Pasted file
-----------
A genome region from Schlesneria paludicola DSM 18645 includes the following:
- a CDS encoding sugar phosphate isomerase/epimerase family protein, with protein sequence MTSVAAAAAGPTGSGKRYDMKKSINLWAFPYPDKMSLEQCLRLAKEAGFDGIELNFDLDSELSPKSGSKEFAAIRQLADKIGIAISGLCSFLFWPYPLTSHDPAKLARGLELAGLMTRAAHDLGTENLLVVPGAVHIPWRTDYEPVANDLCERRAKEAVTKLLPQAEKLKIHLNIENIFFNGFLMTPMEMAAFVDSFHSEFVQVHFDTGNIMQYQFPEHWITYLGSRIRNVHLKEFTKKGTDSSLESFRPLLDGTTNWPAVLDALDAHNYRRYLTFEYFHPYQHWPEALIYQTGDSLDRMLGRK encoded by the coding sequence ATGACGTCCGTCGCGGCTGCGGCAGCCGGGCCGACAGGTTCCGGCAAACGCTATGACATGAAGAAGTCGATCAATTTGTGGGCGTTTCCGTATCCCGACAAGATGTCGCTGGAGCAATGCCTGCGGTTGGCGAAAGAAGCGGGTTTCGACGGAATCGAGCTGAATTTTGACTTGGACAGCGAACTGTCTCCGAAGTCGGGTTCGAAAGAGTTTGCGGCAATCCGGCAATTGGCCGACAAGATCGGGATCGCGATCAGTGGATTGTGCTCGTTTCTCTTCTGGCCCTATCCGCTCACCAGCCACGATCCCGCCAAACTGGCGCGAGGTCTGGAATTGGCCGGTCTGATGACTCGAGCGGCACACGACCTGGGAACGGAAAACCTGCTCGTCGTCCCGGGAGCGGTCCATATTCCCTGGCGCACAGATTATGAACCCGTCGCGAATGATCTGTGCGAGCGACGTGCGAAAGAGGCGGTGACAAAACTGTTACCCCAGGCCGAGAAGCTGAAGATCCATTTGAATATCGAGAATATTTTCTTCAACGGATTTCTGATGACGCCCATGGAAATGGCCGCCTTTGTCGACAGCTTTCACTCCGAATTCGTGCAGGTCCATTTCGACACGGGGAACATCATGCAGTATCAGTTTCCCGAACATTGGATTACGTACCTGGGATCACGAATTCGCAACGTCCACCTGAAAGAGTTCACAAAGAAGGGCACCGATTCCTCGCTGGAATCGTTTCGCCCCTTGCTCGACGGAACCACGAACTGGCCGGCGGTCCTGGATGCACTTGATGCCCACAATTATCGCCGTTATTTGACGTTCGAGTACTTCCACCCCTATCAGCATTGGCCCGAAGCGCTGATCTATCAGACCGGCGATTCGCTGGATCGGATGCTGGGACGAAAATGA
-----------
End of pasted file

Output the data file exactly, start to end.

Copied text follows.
A genome region from Schlesneria paludicola DSM 18645 includes the following:
- a CDS encoding sugar phosphate isomerase/epimerase family protein, with protein sequence MTSVAAAAAGPTGSGKRYDMKKSINLWAFPYPDKMSLEQCLRLAKEAGFDGIELNFDLDSELSPKSGSKEFAAIRQLADKIGIAISGLCSFLFWPYPLTSHDPAKLARGLELAGLMTRAAHDLGTENLLVVPGAVHIPWRTDYEPVANDLCERRAKEAVTKLLPQAEKLKIHLNIENIFFNGFLMTPMEMAAFVDSFHSEFVQVHFDTGNIMQYQFPEHWITYLGSRIRNVHLKEFTKKGTDSSLESFRPLLDGTTNWPAVLDALDAHNYRRYLTFEYFHPYQHWPEALIYQTGDSLDRMLGRK encoded by the coding sequence ATGACGTCCGTCGCGGCTGCGGCAGCCGGGCCGACAGGTTCCGGCAAACGCTATGACATGAAGAAGTCGATCAATTTGTGGGCGTTTCCGTATCCCGACAAGATGTCGCTGGAGCAATGCCTGCGGTTGGCGAAAGAAGCGGGTTTCGACGGAATCGAGCTGAATTTTGACTTGGACAGCGAACTGTCTCCGAAGTCGGGTTCGAAAGAGTTTGCGGCAATCCGGCAATTGGCCGACAAGATCGGGATCGCGATCAGTGGATTGTGCTCGTTTCTCTTCTGGCCCTATCCGCTCACCAGCCACGATCCCGCCAAACTGGCGCGAGGTCTGGAATTGGCCGGTCTGATGACTCGAGCGGCACACGACCTGGGAACGGAAAACCTGCTCGTCGTCCCGGGAGCGGTCCATATTCCCTGGCGCACAGATTATGAACCCGTCGCGAATGATCTGTGCGAGCGACGTGCGAAAGAGGCGGTGACAAAACTGTTACCCCAGGCCGAGAAGCTGAAGATCCATTTGAATATCGAGAATATTTTCTTCAACGGATTTCTGATGACGCCCATGGAAATGGCCGCCTTTGTCGACAGCTTTCACTCCGAATTCGTGCAGGTCCATTTCGACACGGGGAACATCATGCAGTATCAGTTTCCCGAACATTGGATTACGTACCTGGGATCACGAATTCGCAACGTCCACCTGAAAGAGTTCACAAAGAAGGGCACCGATTCCTCGCTGGAATCGTTTCGCCCCTTGCTCGACGGAACCACGAACTGGCCGGCGGTCCTGGATGCACTTGATGCCCACAATTATCGCCGTTATTTGACGTTCGAGTACTTCCACCCCTATCAGCATTGGCCCGAAGCGCTGATCTATCAGACCGGCGATTCGCTGGATCGGATGCTGGGACGAAAATGA